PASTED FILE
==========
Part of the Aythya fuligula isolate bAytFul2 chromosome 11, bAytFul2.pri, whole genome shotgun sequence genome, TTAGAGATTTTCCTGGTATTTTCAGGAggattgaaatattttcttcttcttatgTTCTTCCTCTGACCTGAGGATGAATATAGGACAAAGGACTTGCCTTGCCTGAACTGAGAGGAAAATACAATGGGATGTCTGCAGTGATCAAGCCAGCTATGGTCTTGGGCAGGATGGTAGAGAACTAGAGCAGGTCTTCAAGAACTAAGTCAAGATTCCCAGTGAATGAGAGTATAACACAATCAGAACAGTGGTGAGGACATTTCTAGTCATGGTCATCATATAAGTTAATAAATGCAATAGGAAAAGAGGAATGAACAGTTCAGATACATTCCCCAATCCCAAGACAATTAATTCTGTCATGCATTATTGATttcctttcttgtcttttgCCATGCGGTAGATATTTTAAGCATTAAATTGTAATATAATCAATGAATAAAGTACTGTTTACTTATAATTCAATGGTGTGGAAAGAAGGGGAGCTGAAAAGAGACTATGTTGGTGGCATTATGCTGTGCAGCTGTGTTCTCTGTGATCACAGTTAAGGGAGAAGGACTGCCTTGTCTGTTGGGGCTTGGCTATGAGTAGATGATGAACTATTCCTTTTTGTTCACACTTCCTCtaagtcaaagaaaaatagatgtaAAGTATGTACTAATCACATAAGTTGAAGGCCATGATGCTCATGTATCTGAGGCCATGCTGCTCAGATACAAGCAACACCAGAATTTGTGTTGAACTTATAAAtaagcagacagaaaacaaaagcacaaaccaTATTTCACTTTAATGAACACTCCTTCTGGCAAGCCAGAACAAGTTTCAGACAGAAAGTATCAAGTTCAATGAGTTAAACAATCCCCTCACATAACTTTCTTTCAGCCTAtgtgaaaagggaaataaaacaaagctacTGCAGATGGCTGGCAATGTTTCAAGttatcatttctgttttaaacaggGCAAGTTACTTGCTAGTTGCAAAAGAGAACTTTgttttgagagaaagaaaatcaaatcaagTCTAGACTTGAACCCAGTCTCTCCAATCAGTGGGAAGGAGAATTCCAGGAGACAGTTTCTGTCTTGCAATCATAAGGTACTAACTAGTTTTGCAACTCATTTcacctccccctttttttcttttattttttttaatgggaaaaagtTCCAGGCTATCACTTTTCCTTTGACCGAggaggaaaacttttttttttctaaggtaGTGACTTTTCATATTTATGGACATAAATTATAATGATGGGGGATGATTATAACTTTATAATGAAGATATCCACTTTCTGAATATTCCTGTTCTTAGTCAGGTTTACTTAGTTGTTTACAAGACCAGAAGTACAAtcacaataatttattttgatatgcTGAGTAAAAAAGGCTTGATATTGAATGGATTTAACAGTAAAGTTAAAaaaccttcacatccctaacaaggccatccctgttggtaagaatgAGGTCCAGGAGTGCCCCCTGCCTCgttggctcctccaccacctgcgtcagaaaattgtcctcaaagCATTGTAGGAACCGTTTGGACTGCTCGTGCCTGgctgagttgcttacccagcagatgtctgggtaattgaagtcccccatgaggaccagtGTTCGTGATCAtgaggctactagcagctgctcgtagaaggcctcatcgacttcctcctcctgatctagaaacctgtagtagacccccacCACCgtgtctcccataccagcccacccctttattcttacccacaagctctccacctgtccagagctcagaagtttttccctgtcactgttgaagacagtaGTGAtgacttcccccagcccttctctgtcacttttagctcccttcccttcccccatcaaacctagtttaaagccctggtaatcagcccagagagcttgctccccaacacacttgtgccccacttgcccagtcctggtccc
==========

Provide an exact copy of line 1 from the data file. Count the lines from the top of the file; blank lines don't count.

Part of the Aythya fuligula isolate bAytFul2 chromosome 11, bAytFul2.pri, whole genome shotgun sequence genome, TTAGAGATTTTCCTGGTATTTTCAGGAggattgaaatattttcttcttcttatgTTCTTCCTCTGACCTGAGGATGAATATAGGACAAAGGACTTGCCTTGCCTGAACTGAGAGGAAAATACAATGGGATGTCTGCAGTGATCAAGCCAGCTATGGTCTTGGGCAGGATGGTAGAGAACTAGAGCAGGTCTTCAAGAACTAAGTCAAGATTCCCAGTGAATGAGAGTATAACACAATCAGAACAGTGGTGAGGACATTTCTAGTCATGGTCATCATATAAGTTAATAAATGCAATAGGAAAAGAGGAATGAACAGTTCAGATACATTCCCCAATCCCAAGACAATTAATTCTGTCATGCATTATTGATttcctttcttgtcttttgCCATGCGGTAGATATTTTAAGCATTAAATTGTAATATAATCAATGAATAAAGTACTGTTTACTTATAATTCAATGGTGTGGAAAGAAGGGGAGCTGAAAAGAGACTATGTTGGTGGCATTATGCTGTGCAGCTGTGTTCTCTGTGATCACAGTTAAGGGAGAAGGACTGCCTTGTCTGTTGGGGCTTGGCTATGAGTAGATGATGAACTATTCCTTTTTGTTCACACTTCCTCtaagtcaaagaaaaatagatgtaAAGTATGTACTAATCACATAAGTTGAAGGCCATGATGCTCATGTATCTGAGGCCATGCTGCTCAGATACAAGCAACACCAGAATTTGTGTTGAACTTATAAAtaagcagacagaaaacaaaagcacaaaccaTATTTCACTTTAATGAACACTCCTTCTGGCAAGCCAGAACAAGTTTCAGACAGAAAGTATCAAGTTCAATGAGTTAAACAATCCCCTCACATAACTTTCTTTCAGCCTAtgtgaaaagggaaataaaacaaagctacTGCAGATGGCTGGCAATGTTTCAAGttatcatttctgttttaaacaggGCAAGTTACTTGCTAGTTGCAAAAGAGAACTTTgttttgagagaaagaaaatcaaatcaagTCTAGACTTGAACCCAGTCTCTCCAATCAGTGGGAAGGAGAATTCCAGGAGACAGTTTCTGTCTTGCAATCATAAGGTACTAACTAGTTTTGCAACTCATTTcacctccccctttttttcttttattttttttaatgggaaaaagtTCCAGGCTATCACTTTTCCTTTGACCGAggaggaaaacttttttttttctaaggtaGTGACTTTTCATATTTATGGACATAAATTATAATGATGGGGGATGATTATAACTTTATAATGAAGATATCCACTTTCTGAATATTCCTGTTCTTAGTCAGGTTTACTTAGTTGTTTACAAGACCAGAAGTACAAtcacaataatttattttgatatgcTGAGTAAAAAAGGCTTGATATTGAATGGATTTAACAGTAAAGTTAAAaaaccttcacatccctaacaaggccatccctgttggtaagaatgAGGTCCAGGAGTGCCCCCTGCCTCgttggctcctccaccacctgcgtcagaaaattgtcctcaaagCATTGTAGGAACCGTTTGGACTGCTCGTGCCTGgctgagttgcttacccagcagatgtctgggtaattgaagtcccccatgaggaccagtGTTCGTGATCAtgaggctactagcagctgctcgtagaaggcctcatcgacttcctcctcctgatctagaaacctgtagtagacccccacCACCgtgtctcccataccagcccacccctttattcttacccacaagctctccacctgtccagagctcagaagtttttccctgtcactgttgaagacagtaGTGAtgacttcccccagcccttctctgtcacttttagctcccttcccttcccccatcaaacctagtttaaagccctggtaatcagcccagagagcttgctccccaacacacttgtgccccacttgcccagtcctggtccc